“I have no intention of leaving,” Fauci, a member of the White House coronavirus task force, told CNN’s Wolf Blitzer. “This is an important job. I’ve been doing it now for a very long time. I’ve been doing it under six presidents. It’s an important job, and my goal is to serve the American public no matter what the administration is.”

Fauci has publicly corrected Trump, who lost his bid for reelection last week, repeatedly throughout the COVID-19 pandemic, which the president has downplayed since it first broke out. As their divide in messaging grew wider, Trump appeared eager to push him out. At a Trump campaign rally last week in Florida, where attendees chanted “Fire Fauci! Fire Fauci!” Trump said, “Let me wait until a little bit after the election.”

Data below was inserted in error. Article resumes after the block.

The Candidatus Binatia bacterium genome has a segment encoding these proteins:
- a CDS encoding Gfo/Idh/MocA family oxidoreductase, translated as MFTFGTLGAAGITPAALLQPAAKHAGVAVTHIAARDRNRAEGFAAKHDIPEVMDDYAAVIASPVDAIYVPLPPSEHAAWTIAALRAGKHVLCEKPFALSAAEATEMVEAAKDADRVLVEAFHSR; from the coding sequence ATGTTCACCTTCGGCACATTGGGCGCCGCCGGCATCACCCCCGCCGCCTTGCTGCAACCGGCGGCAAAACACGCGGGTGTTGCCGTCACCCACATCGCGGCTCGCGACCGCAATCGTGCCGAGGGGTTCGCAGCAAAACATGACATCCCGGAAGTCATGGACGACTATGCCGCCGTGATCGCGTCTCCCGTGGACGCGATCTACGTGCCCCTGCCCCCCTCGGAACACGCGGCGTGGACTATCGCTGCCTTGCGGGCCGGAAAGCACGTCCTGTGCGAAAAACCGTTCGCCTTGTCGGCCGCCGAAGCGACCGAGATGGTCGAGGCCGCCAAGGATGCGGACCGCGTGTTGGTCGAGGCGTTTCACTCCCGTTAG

In reality, Trump doesn’t have the power to fire Fauci, who is not a political appointee. He has been director of the institute, part of the National Institutes of Health, since 1984, and his dismissal would have to originate with someone in his department. The process is much more complicated than Trump announcing on Twitter that he’s firing him.